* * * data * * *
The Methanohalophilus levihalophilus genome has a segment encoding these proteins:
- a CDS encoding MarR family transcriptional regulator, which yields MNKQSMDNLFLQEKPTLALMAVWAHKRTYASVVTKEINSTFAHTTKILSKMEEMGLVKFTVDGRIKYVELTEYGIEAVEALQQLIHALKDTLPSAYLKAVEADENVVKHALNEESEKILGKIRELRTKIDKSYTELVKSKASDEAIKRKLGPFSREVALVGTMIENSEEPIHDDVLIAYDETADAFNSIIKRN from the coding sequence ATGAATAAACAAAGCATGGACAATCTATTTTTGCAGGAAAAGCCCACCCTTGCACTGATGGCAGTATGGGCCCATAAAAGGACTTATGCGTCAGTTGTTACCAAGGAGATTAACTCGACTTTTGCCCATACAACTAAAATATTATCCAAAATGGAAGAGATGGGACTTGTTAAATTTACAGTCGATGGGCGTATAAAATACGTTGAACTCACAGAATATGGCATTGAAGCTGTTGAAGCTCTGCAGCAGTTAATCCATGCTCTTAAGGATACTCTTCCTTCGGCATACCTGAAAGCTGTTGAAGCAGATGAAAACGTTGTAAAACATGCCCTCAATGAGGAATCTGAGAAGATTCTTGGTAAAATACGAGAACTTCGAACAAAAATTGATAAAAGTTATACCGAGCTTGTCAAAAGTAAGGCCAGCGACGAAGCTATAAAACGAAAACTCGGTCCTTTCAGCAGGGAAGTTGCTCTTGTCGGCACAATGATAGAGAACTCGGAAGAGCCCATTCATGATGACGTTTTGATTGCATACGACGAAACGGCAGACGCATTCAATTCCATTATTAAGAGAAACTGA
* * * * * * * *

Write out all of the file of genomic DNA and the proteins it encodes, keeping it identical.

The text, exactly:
The Methanohalophilus levihalophilus genome has a segment encoding these proteins:
- a CDS encoding MarR family transcriptional regulator, which yields MNKQSMDNLFLQEKPTLALMAVWAHKRTYASVVTKEINSTFAHTTKILSKMEEMGLVKFTVDGRIKYVELTEYGIEAVEALQQLIHALKDTLPSAYLKAVEADENVVKHALNEESEKILGKIRELRTKIDKSYTELVKSKASDEAIKRKLGPFSREVALVGTMIENSEEPIHDDVLIAYDETADAFNSIIKRN from the coding sequence ATGAATAAACAAAGCATGGACAATCTATTTTTGCAGGAAAAGCCCACCCTTGCACTGATGGCAGTATGGGCCCATAAAAGGACTTATGCGTCAGTTGTTACCAAGGAGATTAACTCGACTTTTGCCCATACAACTAAAATATTATCCAAAATGGAAGAGATGGGACTTGTTAAATTTACAGTCGATGGGCGTATAAAATACGTTGAACTCACAGAATATGGCATTGAAGCTGTTGAAGCTCTGCAGCAGTTAATCCATGCTCTTAAGGATACTCTTCCTTCGGCATACCTGAAAGCTGTTGAAGCAGATGAAAACGTTGTAAAACATGCCCTCAATGAGGAATCTGAGAAGATTCTTGGTAAAATACGAGAACTTCGAACAAAAATTGATAAAAGTTATACCGAGCTTGTCAAAAGTAAGGCCAGCGACGAAGCTATAAAACGAAAACTCGGTCCTTTCAGCAGGGAAGTTGCTCTTGTCGGCACAATGATAGAGAACTCGGAAGAGCCCATTCATGATGACGTTTTGATTGCATACGACGAAACGGCAGACGCATTCAATTCCATTATTAAGAGAAACTGA